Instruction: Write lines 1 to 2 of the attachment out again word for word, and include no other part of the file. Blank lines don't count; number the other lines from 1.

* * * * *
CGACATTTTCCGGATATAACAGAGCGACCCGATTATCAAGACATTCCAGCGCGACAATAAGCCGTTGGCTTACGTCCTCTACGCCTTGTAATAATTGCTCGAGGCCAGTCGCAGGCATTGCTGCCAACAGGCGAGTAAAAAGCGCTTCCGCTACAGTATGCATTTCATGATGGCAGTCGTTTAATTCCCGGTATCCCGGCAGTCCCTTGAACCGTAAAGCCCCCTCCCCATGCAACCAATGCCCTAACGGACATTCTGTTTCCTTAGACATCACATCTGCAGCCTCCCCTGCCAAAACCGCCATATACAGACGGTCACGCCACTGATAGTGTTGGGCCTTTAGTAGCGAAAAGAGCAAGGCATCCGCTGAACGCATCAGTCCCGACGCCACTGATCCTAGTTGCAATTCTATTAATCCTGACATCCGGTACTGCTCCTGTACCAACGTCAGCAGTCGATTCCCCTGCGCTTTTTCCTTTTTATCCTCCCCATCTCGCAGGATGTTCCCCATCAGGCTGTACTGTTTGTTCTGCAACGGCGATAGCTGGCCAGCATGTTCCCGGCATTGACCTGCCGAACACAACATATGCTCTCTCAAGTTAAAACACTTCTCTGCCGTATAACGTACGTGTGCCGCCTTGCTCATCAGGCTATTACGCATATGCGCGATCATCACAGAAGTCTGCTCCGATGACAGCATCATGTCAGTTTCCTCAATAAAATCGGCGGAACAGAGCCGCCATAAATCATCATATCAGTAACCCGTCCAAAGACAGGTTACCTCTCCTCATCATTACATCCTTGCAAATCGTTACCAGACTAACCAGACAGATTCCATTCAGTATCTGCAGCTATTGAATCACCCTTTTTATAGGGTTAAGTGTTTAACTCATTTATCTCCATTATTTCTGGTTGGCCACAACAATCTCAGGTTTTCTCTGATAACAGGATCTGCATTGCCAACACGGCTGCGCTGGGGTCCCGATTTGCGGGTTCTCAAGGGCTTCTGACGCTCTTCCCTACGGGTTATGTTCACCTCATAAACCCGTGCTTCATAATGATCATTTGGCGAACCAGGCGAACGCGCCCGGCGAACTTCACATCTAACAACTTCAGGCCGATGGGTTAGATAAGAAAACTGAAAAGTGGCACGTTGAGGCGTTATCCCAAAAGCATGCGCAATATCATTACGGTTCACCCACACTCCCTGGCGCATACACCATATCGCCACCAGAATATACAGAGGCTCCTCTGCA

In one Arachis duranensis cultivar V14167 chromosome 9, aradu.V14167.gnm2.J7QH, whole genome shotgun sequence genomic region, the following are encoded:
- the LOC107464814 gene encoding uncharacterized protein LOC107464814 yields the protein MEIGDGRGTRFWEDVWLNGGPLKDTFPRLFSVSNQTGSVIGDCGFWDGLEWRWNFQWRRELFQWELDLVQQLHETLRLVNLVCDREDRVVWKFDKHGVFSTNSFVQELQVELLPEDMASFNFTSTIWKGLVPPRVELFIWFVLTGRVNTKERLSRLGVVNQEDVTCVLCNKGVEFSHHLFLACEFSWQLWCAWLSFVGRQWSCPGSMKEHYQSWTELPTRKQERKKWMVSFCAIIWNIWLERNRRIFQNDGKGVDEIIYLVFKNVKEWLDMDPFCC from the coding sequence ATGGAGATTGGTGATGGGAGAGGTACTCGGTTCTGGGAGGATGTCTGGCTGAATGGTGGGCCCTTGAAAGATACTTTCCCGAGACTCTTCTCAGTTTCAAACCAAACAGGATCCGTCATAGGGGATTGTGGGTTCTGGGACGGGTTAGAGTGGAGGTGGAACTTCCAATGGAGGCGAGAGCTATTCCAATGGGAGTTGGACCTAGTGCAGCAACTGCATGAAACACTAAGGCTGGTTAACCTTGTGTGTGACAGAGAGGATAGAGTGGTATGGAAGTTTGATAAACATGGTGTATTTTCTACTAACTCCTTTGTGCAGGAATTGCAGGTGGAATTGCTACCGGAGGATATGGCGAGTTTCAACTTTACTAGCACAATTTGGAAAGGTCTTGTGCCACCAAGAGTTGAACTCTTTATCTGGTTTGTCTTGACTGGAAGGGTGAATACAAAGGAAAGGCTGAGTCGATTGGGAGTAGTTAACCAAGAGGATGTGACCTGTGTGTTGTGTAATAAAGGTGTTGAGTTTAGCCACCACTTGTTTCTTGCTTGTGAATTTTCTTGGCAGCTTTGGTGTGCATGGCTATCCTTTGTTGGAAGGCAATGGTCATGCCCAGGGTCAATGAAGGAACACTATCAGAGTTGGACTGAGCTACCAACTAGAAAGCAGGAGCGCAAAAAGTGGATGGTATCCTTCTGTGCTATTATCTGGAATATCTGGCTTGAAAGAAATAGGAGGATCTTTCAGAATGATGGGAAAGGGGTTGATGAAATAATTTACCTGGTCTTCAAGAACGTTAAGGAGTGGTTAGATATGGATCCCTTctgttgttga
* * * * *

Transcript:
CGACATTTTCCGGATATAACAGAGCGACCCGATTATCAAGACATTCCAGCGCGACAATAAGCCGTTGGCTTACGTCCTCTACGCCTTGTAATAATTGCTCGAGGCCAGTCGCAGGCATTGCTGCCAACAGGCGAGTAAAAAGCGCTTCCGCTACAGTATGCATTTCATGATGGCAGTCGTTTAATTCCCGGTATCCCGGCAGTCCCTTGAACCGTAAAGCCCCCTCCCCATGCAACCAATGCCCTAACGGACATTCTGTTTCCTTAGACATCACATCTGCAGCCTCCCCTGCCAAAACCGCCATATACAGACGGTCACGCCACTGATAGTGTTGGGCCTTTAGTAGCGAAAAGAGCAAGGCATCCGCTGAACGCATCAGTCCCGACGCCACTGATCCTAGTTGCAATTCTATTAATCCTGACATCCGGTACTGCTCCTGTACCAACGTCAGCAGTCGATTCCCCTGCGCTTTTTCCTTTTTATCCTCCCCATCTCGCAGGATGTTCCCCATCAGGCTGTACTGTTTGTTCTGCAACGGCGATAGCTGGCCAGCATGTTCCCGGCATTGACCTGCCGAACACAACATATGCTCTCTCAAGTTAAAACACTTCTCTGCCGTATAACGTACGTGTGCCGCCTTGCTCATCAGGCTATTACGCATATGCGCGATCATCACAGAAGTCTGCTCCGATGACAGCATCATGTCAGTTTCCTCAATAAAATCGGCGGAACAGAGCCGCCATAAATCATCATATCAGTAACCCGTCCAAAGACAGGTTACCTCTCCTCATCATTACATCCTTGCAAATCGTTACCAGACTAACCAGACAGATTCCATTCAGTATCTGCAGCTATTGAATCACCCTTTTTATAGGGTTAAGTGTTTAACTCATTTATCTCCATTATTTCTGGTTGGCCACAACAATCTCAGGTTTTCTCTGATAACAGGATCTGCATTGCCAACACGGCTGCGCTGGGGTCCCGATTTGCGGGTTCTCAAGGGCTTCTGACGCTCTTCCCTACGGGTTATGTTCACCTCATAAACCCGTGCTTCATAATGATCATTTGGCGAACCAGGCGAACGCGCCCGGCGAACTTCACATCTAACAACTTCAGGCCGATGGGTTAGATAAGAAAACTGAAAAGTGGCACGTTGAGGCGTTATCCCAAAAGCATGCGCAATATCATTACGGTTCACCCACACTCCCTGGCGCATACACCATATCGCCACCAGAATATACAGAGGCTCCTCTGCA

In one Arachis duranensis cultivar V14167 chromosome 9, aradu.V14167.gnm2.J7QH, whole genome shotgun sequence genomic region, the following are encoded: